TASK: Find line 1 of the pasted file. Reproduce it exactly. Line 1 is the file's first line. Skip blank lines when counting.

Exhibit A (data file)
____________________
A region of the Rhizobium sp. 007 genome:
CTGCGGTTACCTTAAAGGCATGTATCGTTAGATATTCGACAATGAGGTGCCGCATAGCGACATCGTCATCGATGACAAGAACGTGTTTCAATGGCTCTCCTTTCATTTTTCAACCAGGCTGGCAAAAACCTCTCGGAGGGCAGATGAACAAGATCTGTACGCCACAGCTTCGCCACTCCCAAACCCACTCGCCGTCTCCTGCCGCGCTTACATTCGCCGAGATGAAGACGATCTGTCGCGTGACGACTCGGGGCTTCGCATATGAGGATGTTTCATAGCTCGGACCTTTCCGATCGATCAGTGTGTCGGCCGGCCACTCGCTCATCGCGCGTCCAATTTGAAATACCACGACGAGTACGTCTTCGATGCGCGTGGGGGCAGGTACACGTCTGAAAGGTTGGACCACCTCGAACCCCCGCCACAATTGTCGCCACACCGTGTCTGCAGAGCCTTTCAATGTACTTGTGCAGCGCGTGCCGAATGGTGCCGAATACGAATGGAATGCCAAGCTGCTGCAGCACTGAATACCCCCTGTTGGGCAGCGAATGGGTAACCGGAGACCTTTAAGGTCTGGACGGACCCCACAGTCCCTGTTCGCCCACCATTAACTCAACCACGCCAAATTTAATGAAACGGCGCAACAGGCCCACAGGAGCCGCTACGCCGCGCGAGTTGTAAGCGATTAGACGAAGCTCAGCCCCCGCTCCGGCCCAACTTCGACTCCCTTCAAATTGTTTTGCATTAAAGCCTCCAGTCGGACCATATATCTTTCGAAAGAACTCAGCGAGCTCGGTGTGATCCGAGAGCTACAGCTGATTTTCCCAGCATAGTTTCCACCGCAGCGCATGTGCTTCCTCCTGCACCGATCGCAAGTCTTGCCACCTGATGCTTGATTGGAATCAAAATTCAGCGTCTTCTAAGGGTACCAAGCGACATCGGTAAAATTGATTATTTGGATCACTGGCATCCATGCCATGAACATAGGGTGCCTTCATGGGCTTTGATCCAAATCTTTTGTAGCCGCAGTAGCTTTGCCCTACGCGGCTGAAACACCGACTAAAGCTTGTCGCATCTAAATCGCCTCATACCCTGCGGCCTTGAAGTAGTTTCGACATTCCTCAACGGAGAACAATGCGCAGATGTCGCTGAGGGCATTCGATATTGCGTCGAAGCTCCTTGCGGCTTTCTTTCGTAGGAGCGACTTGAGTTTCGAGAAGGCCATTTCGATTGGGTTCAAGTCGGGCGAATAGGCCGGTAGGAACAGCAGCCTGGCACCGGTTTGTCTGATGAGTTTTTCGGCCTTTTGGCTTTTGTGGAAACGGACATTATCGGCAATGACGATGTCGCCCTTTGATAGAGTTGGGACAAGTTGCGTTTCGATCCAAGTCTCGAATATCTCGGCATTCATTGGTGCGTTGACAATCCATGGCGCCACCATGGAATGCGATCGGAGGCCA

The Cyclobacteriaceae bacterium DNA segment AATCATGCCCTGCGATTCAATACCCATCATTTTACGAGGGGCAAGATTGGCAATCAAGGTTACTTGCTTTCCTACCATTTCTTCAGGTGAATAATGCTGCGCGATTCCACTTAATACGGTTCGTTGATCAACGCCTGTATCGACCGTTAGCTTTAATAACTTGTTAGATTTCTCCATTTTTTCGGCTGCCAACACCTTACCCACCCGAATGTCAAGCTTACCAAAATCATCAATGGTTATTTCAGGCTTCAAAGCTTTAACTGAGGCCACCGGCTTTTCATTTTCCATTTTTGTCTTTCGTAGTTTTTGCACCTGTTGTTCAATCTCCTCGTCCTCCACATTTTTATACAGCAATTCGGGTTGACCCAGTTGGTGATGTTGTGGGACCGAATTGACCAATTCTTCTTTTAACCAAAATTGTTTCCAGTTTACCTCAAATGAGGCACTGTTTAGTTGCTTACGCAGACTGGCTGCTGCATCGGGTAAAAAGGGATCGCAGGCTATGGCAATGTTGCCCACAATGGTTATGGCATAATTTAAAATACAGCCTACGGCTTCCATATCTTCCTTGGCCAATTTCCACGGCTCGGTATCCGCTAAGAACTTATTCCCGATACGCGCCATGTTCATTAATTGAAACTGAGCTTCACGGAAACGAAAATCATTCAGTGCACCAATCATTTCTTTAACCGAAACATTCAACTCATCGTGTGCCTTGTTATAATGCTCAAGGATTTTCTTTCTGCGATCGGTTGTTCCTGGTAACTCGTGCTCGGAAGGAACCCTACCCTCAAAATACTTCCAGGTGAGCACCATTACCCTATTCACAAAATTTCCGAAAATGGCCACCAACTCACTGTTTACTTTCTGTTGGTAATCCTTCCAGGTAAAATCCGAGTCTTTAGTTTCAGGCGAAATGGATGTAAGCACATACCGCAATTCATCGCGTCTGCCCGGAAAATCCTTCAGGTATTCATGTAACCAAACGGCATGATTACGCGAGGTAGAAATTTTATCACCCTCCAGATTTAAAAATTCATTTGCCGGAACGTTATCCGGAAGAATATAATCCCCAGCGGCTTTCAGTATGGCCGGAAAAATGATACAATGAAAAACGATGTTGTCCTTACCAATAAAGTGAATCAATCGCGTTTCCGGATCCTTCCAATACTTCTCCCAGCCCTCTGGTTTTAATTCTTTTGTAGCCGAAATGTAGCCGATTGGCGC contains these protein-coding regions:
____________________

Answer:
A region of the Rhizobium sp. 007 genome: